Yet the rhythm of sabbath is actually an invitation to stop ministry activity. We stop to remember our identity and find our rest in Christ alone. Like many of us, Pastor Mary Hulst is both drawn to and resistant to sabbath observance. The draw to a morning of one more cup of tea, a longer time of prayer. A morning when my heart can listen to Jesus. After being part of the SVP [Spiritual Vitality Project] and having the gift of a sabbatical with excellent conferences I was able to attend , I have realized the importance of silence and solitude and sabbath keeping.

I will also be taking a more concrete day off during the week. And I will continue checking in with my spiritual director to ensure I stay on track with those things I have promised to do to enhance my walk with God and my ministry effectiveness. We know God through his two amazing and beautiful books: his Word and world.

Meditation is the practice of paying careful attention to both. Enlivened by the Holy Spirit, we come to discover every aspect of creation as a means to know God. We begin to listen to the words of Scripture differently, not as information, but as formation and relationship. We ponder the life and teachings of Jesus, the Word Incarnate, so we may live more fully alive as he promised.

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Prayer is both communication and communion with God. There are many different prayer forms. We share with God our praises, thanks, confessions, and needs. Both are important. In our tradition, prayer has always been a significant prelude to our ministry activity. But prayer is so much more. And prayer is the means to that end. Some time ago that changed, and I started beginning each workday with a half-hour walk instead.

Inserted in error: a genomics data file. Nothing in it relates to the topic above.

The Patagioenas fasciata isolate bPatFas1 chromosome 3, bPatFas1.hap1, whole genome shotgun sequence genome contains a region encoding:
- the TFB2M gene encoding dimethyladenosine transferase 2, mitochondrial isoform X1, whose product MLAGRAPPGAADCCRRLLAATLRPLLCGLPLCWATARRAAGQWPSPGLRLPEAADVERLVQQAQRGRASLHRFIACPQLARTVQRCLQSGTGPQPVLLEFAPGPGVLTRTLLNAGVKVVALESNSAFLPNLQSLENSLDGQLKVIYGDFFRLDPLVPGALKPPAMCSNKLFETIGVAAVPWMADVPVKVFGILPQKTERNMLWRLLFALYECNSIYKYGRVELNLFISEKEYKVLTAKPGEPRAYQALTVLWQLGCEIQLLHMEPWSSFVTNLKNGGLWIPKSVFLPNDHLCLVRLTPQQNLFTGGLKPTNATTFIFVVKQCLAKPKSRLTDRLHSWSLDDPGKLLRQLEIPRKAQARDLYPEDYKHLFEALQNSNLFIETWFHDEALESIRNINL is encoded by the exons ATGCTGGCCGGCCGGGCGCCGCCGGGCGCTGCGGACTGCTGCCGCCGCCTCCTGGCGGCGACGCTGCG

During that time, I seek to listen to God and pray, both for specific leaders and members in the congregation, but also just in general for the church. I think this practice has helped the day as a whole be less hectic, and I trust it also helps me to be following God better than simply blazing ahead with work he may not be leading me to do.

God eagerly desires our friendship, wholeness, and maturity. He delights in our formation and growth into the loving person he destines us to be. For this reason, he gifts us with his Holy Spirit to companion, guide and transform us. God promises human accompaniment and support on our journeys as well. These companions in Christ help us in a variety of ways. They provide safe space for sharing our deepest longings, hurts, doubts, and dreams.

For Individuals and Groups

They assist us with exploring, reflecting, discerning, and applying. They point us toward practices of grace which lead to freedom, wholeness, and joy. Different kinds of support are needed for the particular circumstances and changing seasons of our lives. We encourage you to ask God's guidance in this pursuit. Also, refer to the spiritual companion's chart to help discern what kind of relationship might best support you at this time.